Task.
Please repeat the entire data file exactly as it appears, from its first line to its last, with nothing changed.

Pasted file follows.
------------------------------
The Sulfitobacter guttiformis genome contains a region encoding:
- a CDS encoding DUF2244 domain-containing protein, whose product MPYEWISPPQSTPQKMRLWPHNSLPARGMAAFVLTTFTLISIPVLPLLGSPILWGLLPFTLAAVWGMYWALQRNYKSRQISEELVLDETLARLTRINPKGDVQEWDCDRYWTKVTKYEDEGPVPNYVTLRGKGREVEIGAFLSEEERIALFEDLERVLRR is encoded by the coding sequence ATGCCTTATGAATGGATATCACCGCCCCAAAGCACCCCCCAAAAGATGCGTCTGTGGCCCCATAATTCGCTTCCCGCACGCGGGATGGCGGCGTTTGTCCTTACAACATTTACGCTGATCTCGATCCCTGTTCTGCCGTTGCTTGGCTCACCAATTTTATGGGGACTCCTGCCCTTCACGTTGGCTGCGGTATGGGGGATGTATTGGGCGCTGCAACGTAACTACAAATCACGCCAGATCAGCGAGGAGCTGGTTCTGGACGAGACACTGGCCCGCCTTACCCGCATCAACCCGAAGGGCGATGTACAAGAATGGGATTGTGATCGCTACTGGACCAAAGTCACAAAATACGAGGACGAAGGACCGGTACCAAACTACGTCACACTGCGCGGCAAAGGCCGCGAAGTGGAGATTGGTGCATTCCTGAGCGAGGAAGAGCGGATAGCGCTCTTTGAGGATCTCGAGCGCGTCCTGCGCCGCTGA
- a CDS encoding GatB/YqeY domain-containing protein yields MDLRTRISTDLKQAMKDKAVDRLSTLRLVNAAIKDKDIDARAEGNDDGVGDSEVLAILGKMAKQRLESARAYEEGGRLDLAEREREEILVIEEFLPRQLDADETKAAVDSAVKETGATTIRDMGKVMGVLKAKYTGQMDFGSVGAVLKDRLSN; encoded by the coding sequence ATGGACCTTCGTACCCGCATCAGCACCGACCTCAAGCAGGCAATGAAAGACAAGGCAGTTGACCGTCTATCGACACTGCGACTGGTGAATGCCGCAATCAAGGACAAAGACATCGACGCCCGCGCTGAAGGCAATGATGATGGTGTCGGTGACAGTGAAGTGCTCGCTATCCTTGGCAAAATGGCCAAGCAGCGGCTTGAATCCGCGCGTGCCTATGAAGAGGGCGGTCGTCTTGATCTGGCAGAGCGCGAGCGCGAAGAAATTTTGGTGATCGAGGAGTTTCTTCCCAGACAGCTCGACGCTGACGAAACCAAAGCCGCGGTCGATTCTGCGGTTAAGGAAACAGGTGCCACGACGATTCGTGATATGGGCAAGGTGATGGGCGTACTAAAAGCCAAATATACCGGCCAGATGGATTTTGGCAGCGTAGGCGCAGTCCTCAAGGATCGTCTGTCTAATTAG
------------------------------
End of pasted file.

The Sulfitobacter guttiformis genome contains a region encoding:
- a CDS encoding DUF2244 domain-containing protein, whose product MPYEWISPPQSTPQKMRLWPHNSLPARGMAAFVLTTFTLISIPVLPLLGSPILWGLLPFTLAAVWGMYWALQRNYKSRQISEELVLDETLARLTRINPKGDVQEWDCDRYWTKVTKYEDEGPVPNYVTLRGKGREVEIGAFLSEEERIALFEDLERVLRR is encoded by the coding sequence ATGCCTTATGAATGGATATCACCGCCCCAAAGCACCCCCCAAAAGATGCGTCTGTGGCCCCATAATTCGCTTCCCGCACGCGGGATGGCGGCGTTTGTCCTTACAACATTTACGCTGATCTCGATCCCTGTTCTGCCGTTGCTTGGCTCACCAATTTTATGGGGACTCCTGCCCTTCACGTTGGCTGCGGTATGGGGGATGTATTGGGCGCTGCAACGTAACTACAAATCACGCCAGATCAGCGAGGAGCTGGTTCTGGACGAGACACTGGCCCGCCTTACCCGCATCAACCCGAAGGGCGATGTACAAGAATGGGATTGTGATCGCTACTGGACCAAAGTCACAAAATACGAGGACGAAGGACCGGTACCAAACTACGTCACACTGCGCGGCAAAGGCCGCGAAGTGGAGATTGGTGCATTCCTGAGCGAGGAAGAGCGGATAGCGCTCTTTGAGGATCTCGAGCGCGTCCTGCGCCGCTGA
- a CDS encoding GatB/YqeY domain-containing protein yields MDLRTRISTDLKQAMKDKAVDRLSTLRLVNAAIKDKDIDARAEGNDDGVGDSEVLAILGKMAKQRLESARAYEEGGRLDLAEREREEILVIEEFLPRQLDADETKAAVDSAVKETGATTIRDMGKVMGVLKAKYTGQMDFGSVGAVLKDRLSN; encoded by the coding sequence ATGGACCTTCGTACCCGCATCAGCACCGACCTCAAGCAGGCAATGAAAGACAAGGCAGTTGACCGTCTATCGACACTGCGACTGGTGAATGCCGCAATCAAGGACAAAGACATCGACGCCCGCGCTGAAGGCAATGATGATGGTGTCGGTGACAGTGAAGTGCTCGCTATCCTTGGCAAAATGGCCAAGCAGCGGCTTGAATCCGCGCGTGCCTATGAAGAGGGCGGTCGTCTTGATCTGGCAGAGCGCGAGCGCGAAGAAATTTTGGTGATCGAGGAGTTTCTTCCCAGACAGCTCGACGCTGACGAAACCAAAGCCGCGGTCGATTCTGCGGTTAAGGAAACAGGTGCCACGACGATTCGTGATATGGGCAAGGTGATGGGCGTACTAAAAGCCAAATATACCGGCCAGATGGATTTTGGCAGCGTAGGCGCAGTCCTCAAGGATCGTCTGTCTAATTAG